I’ve harboured frustration my whole life. I grew up bitterly asking “When is it my turn?” over and over and over in my head. By the time I got to my mid twenties, my frustration and anger with the universe had grown so large that I felt like I was going to break. Holding on to all those negative emotions was exhausting. I couldn’t go on living like that.
For one year straight, I did intensive self work: learning how to control my emotions and how to change my perception of the world. I was lucky enough to have not one, but two life coaches on hand to help me realise my goal of moving to the UK. It worked in the end, but even with all the self care I practise and self work I do, that awful impatient feeling occasionally comes back to haunt me. The difference nowadays, is that I don’t let it own me.
You know what kind of frustration I’m talking about. The kind that doesn’t seem to dissipate no matter how much deep breathing you do or how many walks you take. It requires more than just applying a constructive coping technique. It requires an emotional release. Here are ten things that work for me, and that I hope will help you too.
Listen to music that makes you cry your eyes out
Let it all out for as long as you need to. A good crying session will leave you feeling light and refreshed. Nick Drake and Elliott Smith do it for me.
Write it out
Putting your feelings and thoughts into words on paper will allow you to pinpoint exactly where your frustration is coming from. Don’t think about the actual act of writing and don’t censor yourself. Stream of consciousness journalling every day is the best way to figure out what your true desires are.
Go deep into the woods and primal scream
If you don’t live near woods, scream into a pillow. It feels so ridiculous that it will make you laugh.
Pour your heart out to someone who loves you and who you know won’t judge
Even better if it’s someone who’s brutally honest with you. It’s so important not to hold feelings back. Venting as a means of figuring out a solution is a good thing. This works just as well over the phone or social media as it does in person.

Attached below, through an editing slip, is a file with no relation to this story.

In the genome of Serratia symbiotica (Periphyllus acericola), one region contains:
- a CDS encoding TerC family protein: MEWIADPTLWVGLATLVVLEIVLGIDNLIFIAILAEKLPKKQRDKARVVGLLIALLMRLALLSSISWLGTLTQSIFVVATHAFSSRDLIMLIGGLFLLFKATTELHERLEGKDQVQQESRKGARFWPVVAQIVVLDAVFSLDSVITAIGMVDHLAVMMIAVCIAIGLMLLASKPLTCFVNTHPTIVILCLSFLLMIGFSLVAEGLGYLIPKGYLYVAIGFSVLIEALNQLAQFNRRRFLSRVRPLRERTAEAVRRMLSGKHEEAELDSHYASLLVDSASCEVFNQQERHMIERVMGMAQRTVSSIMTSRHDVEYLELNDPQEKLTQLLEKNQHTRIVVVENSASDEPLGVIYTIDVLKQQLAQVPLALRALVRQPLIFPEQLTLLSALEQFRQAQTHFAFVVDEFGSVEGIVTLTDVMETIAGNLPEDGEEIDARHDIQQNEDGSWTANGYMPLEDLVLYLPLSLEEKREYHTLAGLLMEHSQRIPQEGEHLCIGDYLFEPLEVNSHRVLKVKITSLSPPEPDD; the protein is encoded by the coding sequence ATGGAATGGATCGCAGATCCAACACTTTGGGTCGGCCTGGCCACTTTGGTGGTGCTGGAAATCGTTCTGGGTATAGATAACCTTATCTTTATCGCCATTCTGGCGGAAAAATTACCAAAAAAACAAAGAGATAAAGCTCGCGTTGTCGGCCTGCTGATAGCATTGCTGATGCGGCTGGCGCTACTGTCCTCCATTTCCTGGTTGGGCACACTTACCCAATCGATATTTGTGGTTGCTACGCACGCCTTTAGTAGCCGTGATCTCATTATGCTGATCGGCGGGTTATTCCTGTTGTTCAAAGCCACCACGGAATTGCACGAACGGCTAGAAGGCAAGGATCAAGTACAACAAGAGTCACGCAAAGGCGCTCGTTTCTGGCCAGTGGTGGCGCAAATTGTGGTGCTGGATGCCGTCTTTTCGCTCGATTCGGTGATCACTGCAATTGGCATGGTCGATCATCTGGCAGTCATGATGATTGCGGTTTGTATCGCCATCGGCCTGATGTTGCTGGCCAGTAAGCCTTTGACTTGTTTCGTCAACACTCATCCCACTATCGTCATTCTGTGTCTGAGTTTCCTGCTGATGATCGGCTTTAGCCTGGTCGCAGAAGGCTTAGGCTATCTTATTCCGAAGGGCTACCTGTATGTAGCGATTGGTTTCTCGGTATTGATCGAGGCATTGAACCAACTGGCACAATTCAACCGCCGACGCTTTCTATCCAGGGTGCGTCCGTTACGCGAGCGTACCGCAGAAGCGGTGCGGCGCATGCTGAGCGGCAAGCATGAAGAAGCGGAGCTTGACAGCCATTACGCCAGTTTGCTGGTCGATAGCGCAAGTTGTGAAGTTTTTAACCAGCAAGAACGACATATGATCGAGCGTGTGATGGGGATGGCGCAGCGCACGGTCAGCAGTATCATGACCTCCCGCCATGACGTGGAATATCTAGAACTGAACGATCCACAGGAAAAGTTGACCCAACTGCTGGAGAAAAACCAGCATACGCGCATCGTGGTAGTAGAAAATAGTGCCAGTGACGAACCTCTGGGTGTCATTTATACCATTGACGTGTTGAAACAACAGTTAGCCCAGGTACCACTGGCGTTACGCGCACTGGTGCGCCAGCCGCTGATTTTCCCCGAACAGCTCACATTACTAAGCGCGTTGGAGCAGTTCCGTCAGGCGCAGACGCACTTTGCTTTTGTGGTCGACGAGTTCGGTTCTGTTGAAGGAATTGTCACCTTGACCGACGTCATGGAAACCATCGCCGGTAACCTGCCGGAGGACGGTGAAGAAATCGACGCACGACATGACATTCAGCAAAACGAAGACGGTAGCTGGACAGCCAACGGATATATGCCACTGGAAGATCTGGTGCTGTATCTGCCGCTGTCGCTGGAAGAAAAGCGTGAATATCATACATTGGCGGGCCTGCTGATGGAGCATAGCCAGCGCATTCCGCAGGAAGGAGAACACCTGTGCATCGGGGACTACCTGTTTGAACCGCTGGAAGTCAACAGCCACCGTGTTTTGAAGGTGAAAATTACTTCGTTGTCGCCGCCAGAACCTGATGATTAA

Consume true crime documentaries, podcasts or in written form
It will put your life into perspective. It sounds awful but I promise you that it will.
Watch a horror film or a really disturbing film
This is another thing that will put your life into perspective, and the adrenaline will distract you from your thought process. Horror films rarely frighten me (I find them comforting) but it’s such a treat when they do.
Listen to your “You can’t tell me what to do” music loud
What I mean by this is the musicians whose work makes you feel motivated and determined. Music that makes you feel like you can do anything, survive anything. For me, it’s Nine Inch Nails.
Immerse yourself in a good novel or lose an hour in a bookshop
Distract yourself by absorbing yourself in someone else’s world or by looking for your next adventure. Books are full of inspiration. You might even find the solution to your problem in there.
Write a plan for the future
First, write down what you want your life to be like, then work backwards writing actionable steps of how to get there. Include yearly, monthly, weekly and daily steps. If there’s something that you can do today, do it.
Have a nap
Give your mind and body a break. Sometimes a nap is the only thing that will work.
How about you? How do you relieve stubborn frustration and what’s your experience with it?